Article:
Now Aicha not only senses her mother’s love, but she can also now see it reflected in plainly in her Mumma’s face. Aisha is stepping with new confidence into a very different future.

Thanks for your sponsorship that is helping make medical miracles happen.

 

2019 June

1993, Sierra Leone. As Catherine’s struggled to give birth, her family’s apprehension grew. After four days of labour without medical care, the 18- year-old was exhausted, frightened and in terrible pain. The life of both mum and baby hung in the balance. Read Baby Tina’s incredible story of survival and triumph here

2019 June

When Mofoudiya was born, her mother, Mabinty, was unable to truly enjoy her child’s bright eyes or sweet smile because of the worry that consumed her. Her daughter was born with a cleft lip, and the family had little access to medical help.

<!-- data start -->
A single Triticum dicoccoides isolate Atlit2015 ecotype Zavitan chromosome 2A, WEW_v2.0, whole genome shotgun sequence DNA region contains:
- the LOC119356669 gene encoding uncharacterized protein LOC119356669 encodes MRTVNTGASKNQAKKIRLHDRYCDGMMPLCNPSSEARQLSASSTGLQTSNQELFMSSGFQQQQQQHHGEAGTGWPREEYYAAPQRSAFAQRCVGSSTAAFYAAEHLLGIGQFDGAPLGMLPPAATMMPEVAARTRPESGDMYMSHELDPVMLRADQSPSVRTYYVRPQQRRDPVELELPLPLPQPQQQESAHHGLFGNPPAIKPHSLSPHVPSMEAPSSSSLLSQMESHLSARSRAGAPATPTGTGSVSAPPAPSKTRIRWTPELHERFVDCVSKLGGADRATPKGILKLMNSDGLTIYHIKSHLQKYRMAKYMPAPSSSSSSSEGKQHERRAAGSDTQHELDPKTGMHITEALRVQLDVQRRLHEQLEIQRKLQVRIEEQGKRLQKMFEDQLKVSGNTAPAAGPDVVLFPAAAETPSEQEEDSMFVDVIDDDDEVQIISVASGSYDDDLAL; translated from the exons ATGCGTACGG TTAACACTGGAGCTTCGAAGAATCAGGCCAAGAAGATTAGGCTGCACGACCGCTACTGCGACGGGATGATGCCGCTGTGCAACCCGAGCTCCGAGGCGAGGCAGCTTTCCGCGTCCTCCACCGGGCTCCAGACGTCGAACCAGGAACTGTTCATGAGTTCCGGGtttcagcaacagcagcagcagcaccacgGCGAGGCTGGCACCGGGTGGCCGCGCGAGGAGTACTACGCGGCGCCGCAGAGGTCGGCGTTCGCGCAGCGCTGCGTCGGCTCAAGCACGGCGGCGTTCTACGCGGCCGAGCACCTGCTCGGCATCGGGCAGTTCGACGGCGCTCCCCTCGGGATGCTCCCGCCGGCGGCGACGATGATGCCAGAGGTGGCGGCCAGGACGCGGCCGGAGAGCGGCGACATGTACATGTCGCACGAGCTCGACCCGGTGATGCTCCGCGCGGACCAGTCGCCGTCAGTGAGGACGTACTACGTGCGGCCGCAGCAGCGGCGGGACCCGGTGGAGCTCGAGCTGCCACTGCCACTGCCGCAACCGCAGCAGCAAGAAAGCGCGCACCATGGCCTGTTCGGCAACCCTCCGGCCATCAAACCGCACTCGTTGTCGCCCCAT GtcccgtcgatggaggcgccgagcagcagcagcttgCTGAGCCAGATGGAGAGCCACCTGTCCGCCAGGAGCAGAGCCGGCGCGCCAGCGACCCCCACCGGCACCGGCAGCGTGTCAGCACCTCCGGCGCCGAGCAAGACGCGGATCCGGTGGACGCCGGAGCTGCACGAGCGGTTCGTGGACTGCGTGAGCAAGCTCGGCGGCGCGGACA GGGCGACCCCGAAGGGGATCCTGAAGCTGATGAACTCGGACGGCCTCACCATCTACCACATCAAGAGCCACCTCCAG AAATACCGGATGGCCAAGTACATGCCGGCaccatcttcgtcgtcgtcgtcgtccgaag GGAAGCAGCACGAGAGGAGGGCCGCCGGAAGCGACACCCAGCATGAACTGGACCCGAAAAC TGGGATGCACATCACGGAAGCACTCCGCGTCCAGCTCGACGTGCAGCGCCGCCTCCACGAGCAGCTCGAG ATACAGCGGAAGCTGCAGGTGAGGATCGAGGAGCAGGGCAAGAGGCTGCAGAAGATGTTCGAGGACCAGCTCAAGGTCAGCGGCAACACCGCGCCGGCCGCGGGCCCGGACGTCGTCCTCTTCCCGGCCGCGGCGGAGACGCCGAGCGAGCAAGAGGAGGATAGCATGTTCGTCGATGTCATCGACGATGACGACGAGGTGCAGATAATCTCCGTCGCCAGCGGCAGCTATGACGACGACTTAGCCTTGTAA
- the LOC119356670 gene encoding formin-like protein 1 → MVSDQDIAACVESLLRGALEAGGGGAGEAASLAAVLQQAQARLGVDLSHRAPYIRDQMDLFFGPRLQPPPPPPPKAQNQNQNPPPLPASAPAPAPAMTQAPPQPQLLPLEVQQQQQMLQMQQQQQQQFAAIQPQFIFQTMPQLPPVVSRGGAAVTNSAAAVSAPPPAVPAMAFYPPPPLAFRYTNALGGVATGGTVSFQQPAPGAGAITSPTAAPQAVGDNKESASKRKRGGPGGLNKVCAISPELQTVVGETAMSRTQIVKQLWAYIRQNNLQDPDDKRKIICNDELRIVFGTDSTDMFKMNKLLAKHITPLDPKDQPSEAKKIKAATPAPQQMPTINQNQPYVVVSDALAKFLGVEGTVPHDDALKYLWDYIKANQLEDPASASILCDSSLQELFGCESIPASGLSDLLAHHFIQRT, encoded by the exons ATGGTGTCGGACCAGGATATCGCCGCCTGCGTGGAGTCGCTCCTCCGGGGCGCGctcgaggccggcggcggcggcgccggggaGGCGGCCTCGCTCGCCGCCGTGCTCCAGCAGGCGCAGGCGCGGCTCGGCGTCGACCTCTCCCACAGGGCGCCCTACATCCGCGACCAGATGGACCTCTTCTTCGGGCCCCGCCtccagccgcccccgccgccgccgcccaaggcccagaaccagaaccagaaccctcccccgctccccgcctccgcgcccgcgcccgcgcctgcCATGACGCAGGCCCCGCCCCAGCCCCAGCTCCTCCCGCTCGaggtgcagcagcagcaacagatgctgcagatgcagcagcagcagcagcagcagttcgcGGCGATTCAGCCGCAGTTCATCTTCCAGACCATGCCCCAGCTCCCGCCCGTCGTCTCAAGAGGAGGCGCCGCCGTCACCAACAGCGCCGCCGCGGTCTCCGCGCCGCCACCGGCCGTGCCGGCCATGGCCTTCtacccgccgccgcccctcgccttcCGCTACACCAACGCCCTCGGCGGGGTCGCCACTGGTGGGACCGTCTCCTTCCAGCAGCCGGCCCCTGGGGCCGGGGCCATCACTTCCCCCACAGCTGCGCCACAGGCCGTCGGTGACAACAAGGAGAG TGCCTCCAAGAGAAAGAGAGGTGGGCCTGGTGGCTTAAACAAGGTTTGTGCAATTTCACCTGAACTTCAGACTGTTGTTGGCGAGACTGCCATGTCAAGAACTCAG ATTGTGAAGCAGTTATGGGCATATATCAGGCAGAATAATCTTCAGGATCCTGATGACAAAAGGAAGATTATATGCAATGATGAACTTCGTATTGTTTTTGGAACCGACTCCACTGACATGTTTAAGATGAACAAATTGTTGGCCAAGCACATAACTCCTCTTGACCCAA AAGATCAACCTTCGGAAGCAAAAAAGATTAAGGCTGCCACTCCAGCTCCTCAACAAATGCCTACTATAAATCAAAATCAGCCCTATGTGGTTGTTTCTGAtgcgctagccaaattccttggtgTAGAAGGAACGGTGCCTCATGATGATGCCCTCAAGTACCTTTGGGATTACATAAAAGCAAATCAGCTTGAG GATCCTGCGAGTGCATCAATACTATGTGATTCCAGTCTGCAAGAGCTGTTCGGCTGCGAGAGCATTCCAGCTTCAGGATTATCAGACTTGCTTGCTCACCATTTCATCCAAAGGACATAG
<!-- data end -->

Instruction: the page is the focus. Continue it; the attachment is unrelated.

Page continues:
Other children would often make fun of Mofoudiya, even calling her a demon on occasion. This broke her mother’s heart. But without access to surgery, Mabinty had no choice but to hope and pray for a miracle.

When she heard that Mercy Ships was sailing into the capital city of Guinea, she knew this was her one chance to find help for her daughter. After a long journey from their village to the city, they waited to be seen by a team of medical professionals on board the Africa Mercy.